We’ve all done it — snapped a quick pic of ourselves looking our best, hoping for some positive feedback from our Facebook friends or Instagram followers.
The word “selfie” was just declared “Word of the Year” by Oxford Dictionaries and was added to the online Oxford Dictionary in August.
Some selfie’s are cute and some are funny, while others unabashedly scream, “I’m sure looking gorgeous today, don’t you think?”
Truth be told, I’ve never been comfortable taking pictures of myself — serious ones, that is — alone, and posting them on social media. Whenever I see a selfie, I always imagine the person holding his or her phone out in front of them, trying to get the perfect angle, and then spending an additional five minutes coming up with a clever phrase and cool filter.
Have you ever watched someone in the process of snapping a selfie? That’ll put a smile on your face. In fact, it may suddenly prompt you to take a selfie of yourself watching that person taking a selfie of themselves.
But could selfie’s actually be another way of bullying?
There are lots of women who seem to think so.
Recently, there was a huge online outrage over Norwegian fitness blogger Caroline Berg Eriksen, wife of Premier League player Lars-Kristian Eriksen, after she posted a selfie on Instagram just days after giving birth to her baby girl. The picture is of Eriksen in a bikini, proudly displaying completely flat, toned abs and skinny arms and legs with nary an unwanted pound on her post-pregnancy bod except for her newly blossomed bosom.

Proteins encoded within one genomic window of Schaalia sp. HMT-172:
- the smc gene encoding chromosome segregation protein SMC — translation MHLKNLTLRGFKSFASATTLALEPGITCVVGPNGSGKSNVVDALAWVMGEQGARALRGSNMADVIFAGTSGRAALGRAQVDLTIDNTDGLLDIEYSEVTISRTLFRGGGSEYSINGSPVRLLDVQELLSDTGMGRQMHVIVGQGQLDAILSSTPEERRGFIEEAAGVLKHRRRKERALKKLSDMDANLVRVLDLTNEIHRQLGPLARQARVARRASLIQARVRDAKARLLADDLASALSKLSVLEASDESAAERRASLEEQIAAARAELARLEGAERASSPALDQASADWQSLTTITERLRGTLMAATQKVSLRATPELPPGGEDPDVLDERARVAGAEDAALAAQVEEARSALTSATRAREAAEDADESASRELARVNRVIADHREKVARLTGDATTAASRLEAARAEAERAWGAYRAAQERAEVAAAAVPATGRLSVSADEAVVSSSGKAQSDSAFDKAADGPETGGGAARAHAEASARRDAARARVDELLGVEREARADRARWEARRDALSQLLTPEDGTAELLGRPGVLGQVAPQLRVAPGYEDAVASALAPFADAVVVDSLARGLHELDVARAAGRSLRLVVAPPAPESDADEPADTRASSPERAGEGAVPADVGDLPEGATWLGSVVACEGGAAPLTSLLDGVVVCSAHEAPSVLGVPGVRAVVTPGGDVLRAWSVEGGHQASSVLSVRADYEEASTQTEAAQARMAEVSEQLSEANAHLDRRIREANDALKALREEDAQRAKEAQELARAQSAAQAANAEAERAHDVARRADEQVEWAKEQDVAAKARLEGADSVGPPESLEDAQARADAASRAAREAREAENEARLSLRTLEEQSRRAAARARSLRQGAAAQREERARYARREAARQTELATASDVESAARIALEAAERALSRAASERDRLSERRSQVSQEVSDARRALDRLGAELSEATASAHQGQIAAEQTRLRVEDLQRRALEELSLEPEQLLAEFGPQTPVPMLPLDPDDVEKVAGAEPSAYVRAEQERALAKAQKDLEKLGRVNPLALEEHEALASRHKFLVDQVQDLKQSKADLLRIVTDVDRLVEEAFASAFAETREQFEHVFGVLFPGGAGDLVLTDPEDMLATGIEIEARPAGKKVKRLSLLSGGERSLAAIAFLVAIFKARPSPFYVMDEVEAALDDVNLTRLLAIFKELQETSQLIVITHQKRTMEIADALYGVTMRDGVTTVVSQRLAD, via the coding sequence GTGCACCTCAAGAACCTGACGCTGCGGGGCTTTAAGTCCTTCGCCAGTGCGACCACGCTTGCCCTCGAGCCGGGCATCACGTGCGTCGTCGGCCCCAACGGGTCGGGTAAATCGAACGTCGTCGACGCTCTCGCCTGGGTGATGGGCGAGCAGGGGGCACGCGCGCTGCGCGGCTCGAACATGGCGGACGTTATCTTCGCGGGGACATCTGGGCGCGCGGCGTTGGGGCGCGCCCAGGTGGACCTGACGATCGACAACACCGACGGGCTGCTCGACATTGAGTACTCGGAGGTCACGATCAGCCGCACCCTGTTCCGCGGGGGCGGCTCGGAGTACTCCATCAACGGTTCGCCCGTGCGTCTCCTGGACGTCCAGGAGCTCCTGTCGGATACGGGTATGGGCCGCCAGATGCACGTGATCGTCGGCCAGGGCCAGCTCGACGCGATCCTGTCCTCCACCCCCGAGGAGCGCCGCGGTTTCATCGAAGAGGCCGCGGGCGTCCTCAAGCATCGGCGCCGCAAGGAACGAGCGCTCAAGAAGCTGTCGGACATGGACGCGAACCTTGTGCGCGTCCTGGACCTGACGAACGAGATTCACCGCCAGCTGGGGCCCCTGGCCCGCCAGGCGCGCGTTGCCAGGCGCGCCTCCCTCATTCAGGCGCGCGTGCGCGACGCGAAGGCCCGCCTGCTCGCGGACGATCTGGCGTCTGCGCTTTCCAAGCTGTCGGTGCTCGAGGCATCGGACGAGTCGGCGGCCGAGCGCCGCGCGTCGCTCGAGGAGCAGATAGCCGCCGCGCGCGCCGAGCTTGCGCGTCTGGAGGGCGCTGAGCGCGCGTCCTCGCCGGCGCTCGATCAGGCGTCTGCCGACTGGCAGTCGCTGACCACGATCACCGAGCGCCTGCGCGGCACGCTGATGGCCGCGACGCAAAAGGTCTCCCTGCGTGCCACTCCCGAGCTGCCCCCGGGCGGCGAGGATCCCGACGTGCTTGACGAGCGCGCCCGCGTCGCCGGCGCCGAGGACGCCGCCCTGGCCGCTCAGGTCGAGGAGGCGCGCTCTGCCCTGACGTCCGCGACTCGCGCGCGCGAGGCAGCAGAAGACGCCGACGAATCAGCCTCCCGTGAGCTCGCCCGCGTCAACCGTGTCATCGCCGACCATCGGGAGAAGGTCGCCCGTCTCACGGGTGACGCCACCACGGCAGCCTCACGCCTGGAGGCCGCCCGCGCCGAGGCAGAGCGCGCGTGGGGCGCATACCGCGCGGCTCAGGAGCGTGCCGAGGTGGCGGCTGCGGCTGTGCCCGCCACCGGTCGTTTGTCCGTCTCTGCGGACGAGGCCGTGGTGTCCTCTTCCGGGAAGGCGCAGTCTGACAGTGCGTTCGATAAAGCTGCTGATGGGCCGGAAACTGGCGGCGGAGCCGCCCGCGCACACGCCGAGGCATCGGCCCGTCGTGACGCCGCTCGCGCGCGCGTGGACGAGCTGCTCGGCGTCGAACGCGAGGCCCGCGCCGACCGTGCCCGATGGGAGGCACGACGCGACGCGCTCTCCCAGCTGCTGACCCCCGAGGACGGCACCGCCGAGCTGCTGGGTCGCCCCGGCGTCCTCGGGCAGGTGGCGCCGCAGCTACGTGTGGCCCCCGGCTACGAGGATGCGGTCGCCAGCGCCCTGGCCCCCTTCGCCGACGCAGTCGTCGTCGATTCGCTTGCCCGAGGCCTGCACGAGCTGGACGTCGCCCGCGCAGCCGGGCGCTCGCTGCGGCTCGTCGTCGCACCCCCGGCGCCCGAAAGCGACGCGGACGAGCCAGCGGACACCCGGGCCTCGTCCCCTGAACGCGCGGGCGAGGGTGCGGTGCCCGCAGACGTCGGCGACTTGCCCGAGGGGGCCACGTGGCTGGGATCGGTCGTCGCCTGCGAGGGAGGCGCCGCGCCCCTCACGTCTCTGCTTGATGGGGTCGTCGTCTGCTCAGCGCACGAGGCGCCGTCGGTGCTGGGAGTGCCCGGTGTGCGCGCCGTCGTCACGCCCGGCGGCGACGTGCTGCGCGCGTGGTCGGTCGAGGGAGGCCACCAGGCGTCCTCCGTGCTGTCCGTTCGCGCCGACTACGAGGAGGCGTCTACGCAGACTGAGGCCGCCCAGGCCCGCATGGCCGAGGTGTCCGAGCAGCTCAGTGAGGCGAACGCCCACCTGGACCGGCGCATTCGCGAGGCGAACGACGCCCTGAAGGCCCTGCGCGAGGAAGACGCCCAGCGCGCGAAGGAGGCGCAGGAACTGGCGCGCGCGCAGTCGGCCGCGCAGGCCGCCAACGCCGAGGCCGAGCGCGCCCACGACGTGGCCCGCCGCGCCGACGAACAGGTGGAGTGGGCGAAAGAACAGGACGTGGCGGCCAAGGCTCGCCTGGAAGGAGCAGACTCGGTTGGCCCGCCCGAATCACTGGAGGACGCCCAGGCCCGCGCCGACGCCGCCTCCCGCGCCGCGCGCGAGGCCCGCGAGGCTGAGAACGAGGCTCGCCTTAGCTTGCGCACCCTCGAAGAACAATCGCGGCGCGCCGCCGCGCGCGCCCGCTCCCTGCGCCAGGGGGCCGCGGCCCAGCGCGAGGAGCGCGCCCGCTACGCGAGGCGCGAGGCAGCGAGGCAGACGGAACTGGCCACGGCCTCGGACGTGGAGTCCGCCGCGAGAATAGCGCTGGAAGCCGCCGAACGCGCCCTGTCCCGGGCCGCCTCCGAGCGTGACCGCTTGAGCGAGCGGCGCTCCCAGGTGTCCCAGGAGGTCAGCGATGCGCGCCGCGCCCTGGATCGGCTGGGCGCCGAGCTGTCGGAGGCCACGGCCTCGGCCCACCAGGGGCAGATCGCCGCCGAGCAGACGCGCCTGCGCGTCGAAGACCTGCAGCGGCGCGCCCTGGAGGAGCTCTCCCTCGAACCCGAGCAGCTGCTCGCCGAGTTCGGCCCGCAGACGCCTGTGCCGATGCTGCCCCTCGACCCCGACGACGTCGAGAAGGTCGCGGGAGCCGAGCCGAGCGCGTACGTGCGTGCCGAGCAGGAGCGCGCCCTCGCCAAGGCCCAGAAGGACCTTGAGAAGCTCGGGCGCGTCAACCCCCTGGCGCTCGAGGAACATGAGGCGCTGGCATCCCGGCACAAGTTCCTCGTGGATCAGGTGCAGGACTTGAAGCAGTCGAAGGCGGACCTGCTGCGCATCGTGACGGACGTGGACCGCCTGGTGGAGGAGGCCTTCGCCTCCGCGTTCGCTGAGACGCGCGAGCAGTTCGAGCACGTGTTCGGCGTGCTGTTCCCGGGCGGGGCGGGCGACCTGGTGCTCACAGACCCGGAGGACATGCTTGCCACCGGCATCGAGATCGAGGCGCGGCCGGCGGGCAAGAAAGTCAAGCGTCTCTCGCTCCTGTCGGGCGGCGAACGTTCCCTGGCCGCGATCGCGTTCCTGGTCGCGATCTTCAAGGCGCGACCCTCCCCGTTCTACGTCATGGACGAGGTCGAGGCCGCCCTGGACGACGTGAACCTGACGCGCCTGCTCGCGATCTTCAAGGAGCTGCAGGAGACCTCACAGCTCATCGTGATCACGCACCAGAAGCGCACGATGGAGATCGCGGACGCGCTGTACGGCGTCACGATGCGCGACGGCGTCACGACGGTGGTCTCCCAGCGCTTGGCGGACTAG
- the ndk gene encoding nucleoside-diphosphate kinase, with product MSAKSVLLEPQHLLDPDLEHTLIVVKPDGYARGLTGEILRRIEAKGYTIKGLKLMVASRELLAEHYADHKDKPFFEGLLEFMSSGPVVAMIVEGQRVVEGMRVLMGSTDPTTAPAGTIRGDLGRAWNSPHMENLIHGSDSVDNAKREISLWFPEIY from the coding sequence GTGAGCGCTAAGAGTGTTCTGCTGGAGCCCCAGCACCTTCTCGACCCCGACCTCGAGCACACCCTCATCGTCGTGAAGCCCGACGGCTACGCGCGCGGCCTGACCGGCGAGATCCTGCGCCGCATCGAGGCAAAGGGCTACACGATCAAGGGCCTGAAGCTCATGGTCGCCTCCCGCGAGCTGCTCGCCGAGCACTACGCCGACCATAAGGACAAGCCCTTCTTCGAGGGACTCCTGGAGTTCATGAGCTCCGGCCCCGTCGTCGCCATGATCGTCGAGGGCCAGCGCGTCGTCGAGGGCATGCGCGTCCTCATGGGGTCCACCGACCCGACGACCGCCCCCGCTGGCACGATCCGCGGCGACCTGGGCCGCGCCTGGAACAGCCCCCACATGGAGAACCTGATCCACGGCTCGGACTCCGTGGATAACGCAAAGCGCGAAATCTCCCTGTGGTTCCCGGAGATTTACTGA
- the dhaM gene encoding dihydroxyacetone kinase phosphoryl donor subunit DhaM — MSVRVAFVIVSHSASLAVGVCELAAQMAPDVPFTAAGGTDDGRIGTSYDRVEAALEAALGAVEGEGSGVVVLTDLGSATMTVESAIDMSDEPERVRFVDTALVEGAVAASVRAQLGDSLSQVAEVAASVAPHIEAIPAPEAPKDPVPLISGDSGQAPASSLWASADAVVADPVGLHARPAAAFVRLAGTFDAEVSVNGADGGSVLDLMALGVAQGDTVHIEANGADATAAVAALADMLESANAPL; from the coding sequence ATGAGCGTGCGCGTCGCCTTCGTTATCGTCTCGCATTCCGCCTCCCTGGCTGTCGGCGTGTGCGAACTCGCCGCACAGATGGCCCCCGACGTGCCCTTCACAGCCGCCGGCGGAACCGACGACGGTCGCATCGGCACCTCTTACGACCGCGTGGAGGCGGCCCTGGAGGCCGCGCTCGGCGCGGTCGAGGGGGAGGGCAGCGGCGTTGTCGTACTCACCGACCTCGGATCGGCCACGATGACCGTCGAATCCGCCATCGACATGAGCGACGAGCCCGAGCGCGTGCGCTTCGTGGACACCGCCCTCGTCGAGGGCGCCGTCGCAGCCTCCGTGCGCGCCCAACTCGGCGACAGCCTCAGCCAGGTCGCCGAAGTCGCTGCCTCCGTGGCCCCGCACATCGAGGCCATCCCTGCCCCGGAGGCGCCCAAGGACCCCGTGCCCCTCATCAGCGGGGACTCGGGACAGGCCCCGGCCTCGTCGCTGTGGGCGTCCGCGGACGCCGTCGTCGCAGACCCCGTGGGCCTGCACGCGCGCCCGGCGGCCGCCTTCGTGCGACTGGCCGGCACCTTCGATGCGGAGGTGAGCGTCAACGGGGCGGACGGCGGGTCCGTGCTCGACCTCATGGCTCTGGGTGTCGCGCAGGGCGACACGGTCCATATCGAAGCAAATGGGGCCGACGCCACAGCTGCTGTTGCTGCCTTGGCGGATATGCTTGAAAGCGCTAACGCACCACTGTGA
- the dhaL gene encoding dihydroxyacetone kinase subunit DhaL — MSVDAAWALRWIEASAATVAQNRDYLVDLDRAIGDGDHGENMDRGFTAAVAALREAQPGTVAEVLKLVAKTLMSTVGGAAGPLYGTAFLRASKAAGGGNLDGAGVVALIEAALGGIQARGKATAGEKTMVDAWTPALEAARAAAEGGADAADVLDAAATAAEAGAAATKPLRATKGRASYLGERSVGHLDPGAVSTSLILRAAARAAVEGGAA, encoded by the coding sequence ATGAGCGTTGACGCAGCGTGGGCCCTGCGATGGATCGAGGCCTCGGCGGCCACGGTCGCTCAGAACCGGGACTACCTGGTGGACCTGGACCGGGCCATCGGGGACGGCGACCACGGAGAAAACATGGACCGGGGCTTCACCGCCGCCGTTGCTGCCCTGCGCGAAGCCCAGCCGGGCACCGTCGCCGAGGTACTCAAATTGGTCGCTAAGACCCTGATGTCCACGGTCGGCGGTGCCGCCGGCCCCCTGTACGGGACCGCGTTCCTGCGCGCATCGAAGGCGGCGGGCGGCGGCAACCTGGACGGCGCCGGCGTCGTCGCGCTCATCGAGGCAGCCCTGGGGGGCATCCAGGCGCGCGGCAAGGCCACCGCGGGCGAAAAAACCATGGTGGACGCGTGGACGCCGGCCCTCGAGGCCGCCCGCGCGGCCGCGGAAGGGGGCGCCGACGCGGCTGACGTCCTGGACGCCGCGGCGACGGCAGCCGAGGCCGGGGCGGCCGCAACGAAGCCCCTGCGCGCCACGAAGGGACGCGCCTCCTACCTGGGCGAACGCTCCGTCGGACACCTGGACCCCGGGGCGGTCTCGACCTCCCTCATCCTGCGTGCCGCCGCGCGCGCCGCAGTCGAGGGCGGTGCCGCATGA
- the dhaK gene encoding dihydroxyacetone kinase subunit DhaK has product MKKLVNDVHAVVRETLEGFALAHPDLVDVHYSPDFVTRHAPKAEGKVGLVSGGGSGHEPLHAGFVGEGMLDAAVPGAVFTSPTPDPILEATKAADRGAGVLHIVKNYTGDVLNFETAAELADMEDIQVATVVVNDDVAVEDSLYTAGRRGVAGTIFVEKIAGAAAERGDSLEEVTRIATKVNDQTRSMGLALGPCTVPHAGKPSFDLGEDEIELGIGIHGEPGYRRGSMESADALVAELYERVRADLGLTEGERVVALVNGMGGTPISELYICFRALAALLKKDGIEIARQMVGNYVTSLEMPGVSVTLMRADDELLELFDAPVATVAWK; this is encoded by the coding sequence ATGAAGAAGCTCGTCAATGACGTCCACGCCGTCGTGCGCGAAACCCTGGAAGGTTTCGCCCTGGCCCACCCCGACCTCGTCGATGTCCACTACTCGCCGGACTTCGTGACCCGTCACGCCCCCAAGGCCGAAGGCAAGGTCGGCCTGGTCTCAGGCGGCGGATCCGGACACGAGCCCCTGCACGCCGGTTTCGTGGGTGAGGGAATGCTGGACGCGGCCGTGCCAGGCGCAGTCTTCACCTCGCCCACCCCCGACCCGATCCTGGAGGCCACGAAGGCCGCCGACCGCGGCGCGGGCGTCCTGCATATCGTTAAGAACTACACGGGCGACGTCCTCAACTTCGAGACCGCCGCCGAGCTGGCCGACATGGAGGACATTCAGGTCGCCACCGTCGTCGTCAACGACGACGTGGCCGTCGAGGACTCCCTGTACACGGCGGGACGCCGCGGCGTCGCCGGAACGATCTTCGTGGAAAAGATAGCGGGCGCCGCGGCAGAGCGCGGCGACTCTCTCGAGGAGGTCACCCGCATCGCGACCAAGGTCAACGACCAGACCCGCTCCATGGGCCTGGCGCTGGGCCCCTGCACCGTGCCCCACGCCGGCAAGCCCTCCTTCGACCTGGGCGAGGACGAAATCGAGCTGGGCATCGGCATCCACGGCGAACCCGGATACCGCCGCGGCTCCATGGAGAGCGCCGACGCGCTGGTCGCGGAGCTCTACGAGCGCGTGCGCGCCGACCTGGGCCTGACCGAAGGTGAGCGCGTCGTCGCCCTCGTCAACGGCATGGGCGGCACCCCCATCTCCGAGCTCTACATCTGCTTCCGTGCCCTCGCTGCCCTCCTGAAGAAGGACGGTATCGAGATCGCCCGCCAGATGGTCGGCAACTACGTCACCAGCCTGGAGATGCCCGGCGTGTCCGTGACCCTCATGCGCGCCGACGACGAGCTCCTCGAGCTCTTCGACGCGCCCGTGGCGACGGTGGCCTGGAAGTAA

Eriksen insists she posted the selfie with good intentions.
“I let out the picture because I'm proud of myself and my body for something as tough as a pregnancy/birth, and I think all mothers, regardless of the body shall be,” she said on her Facebook page.
But thousands of shocked and — dare I say, jealous? — women grabbed their keyboards, fingers flying, and gave this gorgeous woman a piece of their mind. Some have called it “wildly provocative,” wondering if she “even belonged to the same species” as “normal” women who maybe carry a couple of extra pounds for a couple of extra years. (I’m speaking of myself here.)